The Revolution Of Space And Driving

July 21, 2014

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Elon Musk is in the news again after Tesla Motors, his electronic car brainchild, announced the upcoming $35,000 Model 3 would be arriving in 2017 – a seriously exciting development in the future of electric cars.

He is a billionaire many times over, but he is not much interested in discussing money. He has passion for what he does, and if that brings in cash, then so be it. “People definitely shouldn’t pursue money for its own sake,” says Musk.

Born in Pretoria, South Africa, Musk later moved to Canada. In 1997 he graduated with a B.A. in economics from the Wharton School at the University of Pennsylvania, after which he got a physics degree. He became an American citizen in 2002, about the same time he launched the revolutionary Space Exploration Technologies Corporation, known as SpaceX.

Musk is a big believer in reusing spacecraft hardware, a common-sense idea the workability of which has long eluded aerospace providers. “The way rockets work now is they’re expendable,” says Musk, 42.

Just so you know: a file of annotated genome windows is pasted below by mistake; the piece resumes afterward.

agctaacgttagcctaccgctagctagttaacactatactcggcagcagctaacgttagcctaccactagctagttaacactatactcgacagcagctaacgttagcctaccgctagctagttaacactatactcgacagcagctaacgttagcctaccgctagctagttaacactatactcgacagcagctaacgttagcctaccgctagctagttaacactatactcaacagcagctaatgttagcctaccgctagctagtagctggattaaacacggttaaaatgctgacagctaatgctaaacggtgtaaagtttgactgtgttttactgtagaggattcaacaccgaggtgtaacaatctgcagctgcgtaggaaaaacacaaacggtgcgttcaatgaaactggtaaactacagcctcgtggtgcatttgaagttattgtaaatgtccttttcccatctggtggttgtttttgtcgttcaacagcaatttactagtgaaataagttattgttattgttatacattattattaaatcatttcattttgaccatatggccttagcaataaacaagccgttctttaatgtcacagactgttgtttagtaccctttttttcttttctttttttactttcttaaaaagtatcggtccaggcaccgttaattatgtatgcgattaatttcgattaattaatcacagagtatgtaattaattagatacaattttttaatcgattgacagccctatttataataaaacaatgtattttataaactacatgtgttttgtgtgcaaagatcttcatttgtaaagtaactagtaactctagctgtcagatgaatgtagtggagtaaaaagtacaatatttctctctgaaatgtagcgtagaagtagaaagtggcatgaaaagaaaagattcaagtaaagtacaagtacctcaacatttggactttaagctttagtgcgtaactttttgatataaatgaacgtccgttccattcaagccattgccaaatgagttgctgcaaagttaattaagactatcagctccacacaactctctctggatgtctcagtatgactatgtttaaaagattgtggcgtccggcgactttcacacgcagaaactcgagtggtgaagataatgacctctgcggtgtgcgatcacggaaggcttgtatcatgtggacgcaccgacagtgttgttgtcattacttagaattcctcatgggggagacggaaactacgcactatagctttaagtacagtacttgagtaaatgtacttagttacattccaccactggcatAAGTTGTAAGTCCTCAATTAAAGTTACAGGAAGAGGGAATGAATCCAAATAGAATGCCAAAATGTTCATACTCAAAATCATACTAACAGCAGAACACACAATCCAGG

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“You buy them once, then throw them away. Imagine if other means of transport were expendable. They wouldn’t be used very much – planes, cars, bicycles, horses. A 747 costs about a quarter-billion dollars, and you would need two for a round trip. But nobody is paying a half-billion dollars to go to lunch in New York.”

Musk plans to recover his initial rocket booster stage with something called Grasshopper, a vehicle with legs that, if all goes well, will land back on Earth after it’s been jettisoned, rather than crashing into the ocean as space junk.

He plans to test Grasshopper later this year, first over water, later over land.

Mars is also on Musk’s radar screen, though, like anything he does, he gradually builds up to it.

“We need very big rockets,” he says. SpaceX’s first vehicle, Falcon 1, produced nearly 100,000 pounds of thrust; the current Falcon 9, which has thrice launched cargo to the International Space Station, delivers more than 10 times that. Falcon Heavy, at over 4 million pounds of thrust, will be two-thirds the size of the Apollo Saturn V and is expected to be tested next year.

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The rockets will get even bigger. “We’re looking at our Mars transporter being around 15 million pounds of thrust,” says Musk. “And that one will switch to methane fuel for a high specific impulse system.”

Among Musk’s companies, past and present, are PayPal, which was acquired by eBay in 2002, Tesla Motors, the maverick electric car manufacturer, and SolarCity. But the one we focused on for this interview was SpaceX, based in Los Angeles, Calif., and the one in which NASA has invested $1.5 billion to help find a Shuttle replacement.

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